Writing an Eulogy

It is impossible to sum up a life story in a few minutes. However, we can tell stories and recall memories in valuable and creative ways.

A eulogy is a time where we can talk about our loved one and remember who they were. It is a summary which covers important or interesting aspects of the deceased’s life.

You might like to include important ‘milestones’ – births and marriages, significant moves and changes of career. A story or a little historical background may also be appropriate. The formative years of the deceased’s life including their childhood and schooling may also be covered. A loved one may have a particular spiritual outlook or a favourite poem or piece of literature which can also be included.

The eulogy should act as a springboard for others to call to mind their own special memories so talk about your feelings for this special person – tell some stories about your experiences with him or her. Anecdotes are a special way to celebrate life – there is no reason to avoid the things that were amusing or even mildly irreverent!

Many immediate family members may understandably feel unable to speak publicly themselves, yet have important things to say. Check with them and, if they want to offer a few words or a precious memory, briefly include these too in the eulogy.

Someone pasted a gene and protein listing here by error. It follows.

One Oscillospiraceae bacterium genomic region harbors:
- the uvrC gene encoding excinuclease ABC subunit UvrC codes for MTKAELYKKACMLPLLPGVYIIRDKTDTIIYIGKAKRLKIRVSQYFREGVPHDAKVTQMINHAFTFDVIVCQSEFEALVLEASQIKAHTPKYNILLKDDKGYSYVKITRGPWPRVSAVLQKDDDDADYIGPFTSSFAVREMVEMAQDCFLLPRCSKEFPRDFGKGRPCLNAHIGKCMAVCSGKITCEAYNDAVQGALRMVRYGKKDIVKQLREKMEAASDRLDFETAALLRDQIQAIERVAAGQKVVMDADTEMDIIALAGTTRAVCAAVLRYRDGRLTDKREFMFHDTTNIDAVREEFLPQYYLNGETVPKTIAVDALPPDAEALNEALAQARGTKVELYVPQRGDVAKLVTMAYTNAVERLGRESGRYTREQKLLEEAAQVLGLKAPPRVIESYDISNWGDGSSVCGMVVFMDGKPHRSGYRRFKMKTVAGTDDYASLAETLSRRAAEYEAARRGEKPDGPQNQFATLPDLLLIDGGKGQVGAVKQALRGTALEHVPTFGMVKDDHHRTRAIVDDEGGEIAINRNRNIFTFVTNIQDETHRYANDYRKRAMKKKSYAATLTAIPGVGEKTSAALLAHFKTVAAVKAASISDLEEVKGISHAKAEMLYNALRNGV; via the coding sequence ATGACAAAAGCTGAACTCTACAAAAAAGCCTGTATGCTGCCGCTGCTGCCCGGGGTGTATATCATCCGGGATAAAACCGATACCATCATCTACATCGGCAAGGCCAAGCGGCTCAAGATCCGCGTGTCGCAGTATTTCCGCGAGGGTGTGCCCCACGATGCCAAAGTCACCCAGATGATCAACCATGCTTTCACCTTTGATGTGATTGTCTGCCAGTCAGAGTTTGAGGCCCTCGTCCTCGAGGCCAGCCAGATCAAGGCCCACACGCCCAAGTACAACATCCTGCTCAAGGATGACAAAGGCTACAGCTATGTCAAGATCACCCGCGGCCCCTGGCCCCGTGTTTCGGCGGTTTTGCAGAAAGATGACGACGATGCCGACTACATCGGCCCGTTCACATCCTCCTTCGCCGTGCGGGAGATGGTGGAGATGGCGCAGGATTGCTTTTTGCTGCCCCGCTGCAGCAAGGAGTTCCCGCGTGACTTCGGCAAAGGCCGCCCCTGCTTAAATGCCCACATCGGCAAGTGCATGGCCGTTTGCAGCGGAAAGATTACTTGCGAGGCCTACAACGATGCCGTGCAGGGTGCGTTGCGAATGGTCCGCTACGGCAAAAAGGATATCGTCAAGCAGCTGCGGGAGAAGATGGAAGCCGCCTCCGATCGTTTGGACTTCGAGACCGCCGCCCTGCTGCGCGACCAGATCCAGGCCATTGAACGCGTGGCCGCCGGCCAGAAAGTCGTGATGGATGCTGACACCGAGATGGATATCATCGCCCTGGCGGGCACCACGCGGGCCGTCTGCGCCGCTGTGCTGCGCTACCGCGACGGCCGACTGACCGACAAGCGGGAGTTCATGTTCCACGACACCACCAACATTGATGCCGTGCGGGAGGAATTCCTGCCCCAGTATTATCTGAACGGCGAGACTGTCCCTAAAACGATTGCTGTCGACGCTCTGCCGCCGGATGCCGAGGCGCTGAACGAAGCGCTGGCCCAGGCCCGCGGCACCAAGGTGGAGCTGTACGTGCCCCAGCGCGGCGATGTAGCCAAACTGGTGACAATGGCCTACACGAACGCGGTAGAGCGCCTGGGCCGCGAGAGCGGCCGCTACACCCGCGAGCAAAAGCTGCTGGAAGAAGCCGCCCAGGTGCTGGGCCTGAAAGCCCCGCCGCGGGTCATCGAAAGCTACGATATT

As a very general guide, the following are things you may want to include…

  • Birthplace and short details of early childhood
  • Educational and sporting achievements, military service
  • Work/career
  • Marriage and family life
  • Hobbies, club memberships, charity involvement
  • Preferences in music, literature, theatre, etc
  • Characteristic words and sayings
  • Personal qualities (perhaps illustrated by stories)

People often ask how long a eulogy should be – really it should be as long or as short as you wish but normally 10 minutes (a couple of typed A4 pages) is appropriate.

DVD or Photo Presentations

‘A picture is worth a thousand words’ – and that is often true. Many families like to display some photographs or other life symbols at the funeral service.

Photographs need not be recent, provided they are characteristic of a person’s life. Sometimes a family photo or other group shot can be just the right thing to capture someone’s personality. Most photo-processing outlets can arrange enlargements and enhancement of existing photos quickly and cheaply.

Other items, such as a favourite hat, prized trophy, tennis racquet or golf club, can help symbolise a life. Sometimes family members like to bring such symbolic items with them, and place them on or near the casket before or after the eulogy.